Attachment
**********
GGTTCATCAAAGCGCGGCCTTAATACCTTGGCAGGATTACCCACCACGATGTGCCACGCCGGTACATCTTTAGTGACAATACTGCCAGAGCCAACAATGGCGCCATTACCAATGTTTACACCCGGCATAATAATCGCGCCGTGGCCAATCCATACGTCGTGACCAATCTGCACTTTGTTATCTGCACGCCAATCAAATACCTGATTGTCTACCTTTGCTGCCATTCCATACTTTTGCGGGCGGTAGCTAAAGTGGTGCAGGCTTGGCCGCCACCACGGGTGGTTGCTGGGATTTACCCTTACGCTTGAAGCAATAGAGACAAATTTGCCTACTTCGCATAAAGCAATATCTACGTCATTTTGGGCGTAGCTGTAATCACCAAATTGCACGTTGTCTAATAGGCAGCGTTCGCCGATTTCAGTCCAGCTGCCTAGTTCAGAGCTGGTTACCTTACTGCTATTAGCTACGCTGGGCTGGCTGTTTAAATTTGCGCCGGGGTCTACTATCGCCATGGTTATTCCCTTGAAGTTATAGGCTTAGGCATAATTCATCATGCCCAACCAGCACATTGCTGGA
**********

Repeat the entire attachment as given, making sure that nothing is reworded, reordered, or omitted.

GGTTCATCAAAGCGCGGCCTTAATACCTTGGCAGGATTACCCACCACGATGTGCCACGCCGGTACATCTTTAGTGACAATACTGCCAGAGCCAACAATGGCGCCATTACCAATGTTTACACCCGGCATAATAATCGCGCCGTGGCCAATCCATACGTCGTGACCAATCTGCACTTTGTTATCTGCACGCCAATCAAATACCTGATTGTCTACCTTTGCTGCCATTCCATACTTTTGCGGGCGGTAGCTAAAGTGGTGCAGGCTTGGCCGCCACCACGGGTGGTTGCTGGGATTTACCCTTACGCTTGAAGCAATAGAGACAAATTTGCCTACTTCGCATAAAGCAATATCTACGTCATTTTGGGCGTAGCTGTAATCACCAAATTGCACGTTGTCTAATAGGCAGCGTTCGCCGATTTCAGTCCAGCTGCCTAGTTCAGAGCTGGTTACCTTACTGCTATTAGCTACGCTGGGCTGGCTGTTTAAATTTGCGCCGGGGTCTACTATCGCCATGGTTATTCCCTTGAAGTTATAGGCTTAGGCATAATTCATCATGCCCAACCAGCACATTGCTGGA